Lots of people had spoken about the fascistic tendencies of the present BJP regime of Gujarat. Just think of a similar incident happening in a state like West Bengal. The clamor of the society will bring the ruling party and government on its toe, strong public opinion will be reflected in the local media, known-unknown organisations will start agitation, the opposition parties will start a augmented campaign against the ruling party, the chief minister will be compelled to comment and willingly or non willingly take some action. In Gujarat, nothing of that sort happened. The society in general was deaf and mute; the local media passively supported the vandalism, with the exception of Anhad, no organisation had the guts to stage a significant protest. It is easy to be daring from the TV studio but difficult to be the same on the streets of today’s Gujarat. The opposition party Congress observed the incidence from a safe distance, because they were not sure about how much political mileage they can achieve if they lend support toward the victim. Or maybe deep in their heart, they also approved the vandal acts. The chief minister until today has not uttered a single word on the incident. As if, it was too minor an issue for him to intervene. Nobody, not even the brave and honest Indian media dared to question his and his government’s pathetic silence on the issue. In his Gujarat, there is no space left for people to survive with dignity if they disagree with the neo-national ideology of the ruling party and many righteous citizens of this prosperous state, sadly, has taken it for granted. Surely enough, Mr. Modi is an honorable man!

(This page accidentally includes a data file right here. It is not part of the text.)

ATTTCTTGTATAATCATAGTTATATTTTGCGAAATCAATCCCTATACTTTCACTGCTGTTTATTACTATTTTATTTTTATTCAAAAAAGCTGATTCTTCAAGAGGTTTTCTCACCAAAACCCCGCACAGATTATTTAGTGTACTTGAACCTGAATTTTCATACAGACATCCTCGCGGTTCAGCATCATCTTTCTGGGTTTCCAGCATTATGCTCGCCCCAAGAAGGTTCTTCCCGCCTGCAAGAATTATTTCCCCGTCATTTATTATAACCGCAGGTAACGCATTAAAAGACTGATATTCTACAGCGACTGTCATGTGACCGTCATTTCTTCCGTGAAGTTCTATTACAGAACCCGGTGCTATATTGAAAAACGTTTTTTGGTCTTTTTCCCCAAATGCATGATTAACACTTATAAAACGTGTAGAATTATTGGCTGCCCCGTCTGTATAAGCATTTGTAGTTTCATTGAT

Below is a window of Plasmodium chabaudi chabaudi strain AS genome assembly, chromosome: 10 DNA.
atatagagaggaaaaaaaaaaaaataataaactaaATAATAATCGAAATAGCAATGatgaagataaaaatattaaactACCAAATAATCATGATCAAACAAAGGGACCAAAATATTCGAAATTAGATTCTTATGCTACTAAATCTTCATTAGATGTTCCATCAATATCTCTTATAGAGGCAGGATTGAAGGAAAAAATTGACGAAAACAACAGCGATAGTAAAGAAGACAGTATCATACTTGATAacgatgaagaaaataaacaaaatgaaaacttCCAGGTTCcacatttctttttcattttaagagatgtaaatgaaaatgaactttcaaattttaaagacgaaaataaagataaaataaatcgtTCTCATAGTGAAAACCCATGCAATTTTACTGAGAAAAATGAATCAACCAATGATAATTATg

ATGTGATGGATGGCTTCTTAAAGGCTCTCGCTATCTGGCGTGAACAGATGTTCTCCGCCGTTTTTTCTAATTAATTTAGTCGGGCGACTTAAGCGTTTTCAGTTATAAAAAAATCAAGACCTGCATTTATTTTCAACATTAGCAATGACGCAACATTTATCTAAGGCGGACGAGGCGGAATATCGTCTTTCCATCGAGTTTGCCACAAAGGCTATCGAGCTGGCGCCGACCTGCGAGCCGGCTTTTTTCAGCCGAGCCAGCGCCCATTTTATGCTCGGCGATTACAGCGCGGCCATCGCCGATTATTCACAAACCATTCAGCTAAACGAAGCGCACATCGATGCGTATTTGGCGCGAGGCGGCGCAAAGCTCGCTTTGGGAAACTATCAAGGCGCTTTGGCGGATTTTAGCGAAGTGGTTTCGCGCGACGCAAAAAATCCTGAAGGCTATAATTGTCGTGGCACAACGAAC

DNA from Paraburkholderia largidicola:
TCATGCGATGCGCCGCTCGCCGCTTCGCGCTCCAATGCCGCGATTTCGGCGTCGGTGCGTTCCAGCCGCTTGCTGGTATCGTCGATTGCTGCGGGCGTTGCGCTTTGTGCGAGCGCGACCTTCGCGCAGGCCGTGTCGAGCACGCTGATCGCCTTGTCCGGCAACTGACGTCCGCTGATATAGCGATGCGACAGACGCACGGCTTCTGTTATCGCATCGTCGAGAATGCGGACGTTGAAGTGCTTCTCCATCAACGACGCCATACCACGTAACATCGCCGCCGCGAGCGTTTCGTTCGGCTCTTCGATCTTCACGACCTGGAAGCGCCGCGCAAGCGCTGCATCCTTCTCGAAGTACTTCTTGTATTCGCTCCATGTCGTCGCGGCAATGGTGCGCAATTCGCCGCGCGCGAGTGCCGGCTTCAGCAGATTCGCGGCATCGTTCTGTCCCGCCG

Chandramohan has not returned to Baroda. He knows that there will be no one there to support or defend him and even if there are any, he will be still unsafe. He was the victim from two opposite sides of the establishment. From one side the self-appointed guardians and theoreticians of Hindu culture, who reminds us of the Nazi Storm Troopers, directly victimized him. However, he was also victimized indirectly from another side; an art education system that allows its pupils to freely express their mind but do not teach them the appropriate ways to communicate it. Who are the addressee of this “free expression” so loudly promoted by the media? Our art education system had cocooned the mind of the student artists in their egoistic individual cells and was mostly successful to isolated them from their own people. The artist community in India is almost like an inaccessible sect where non-members are not entitled to enter. Common people are amassing their conceptions standing outside the closed gate of this decorated facade. There are writers and critics who can philosophize to the works of Chandramohan but who are going to listen? Without communication, freethinking is a vague concept.
We can urge endlessly on artistic freedom and obscenity, site tons of examples to support our notion and finally, almost like a ritual, say: let the people decide. Are we clear about whom this people are? If we mean the Indian mass, are they experienced and educated enough to form an opinion concerning art issues on their own? Are they aware of the art history of their own country? Do they really care for the art created by the Indian artists? Sadly, all these questions will conclude in negative.
Chandramohan’s future as an artist may not be over but is certainly doubtful. Meanwhile the artistic careers of his former classmates and teachers are in an all time high, thanks to the Indian art boom. No one has any more time to waste thinking for this unfortunate young man.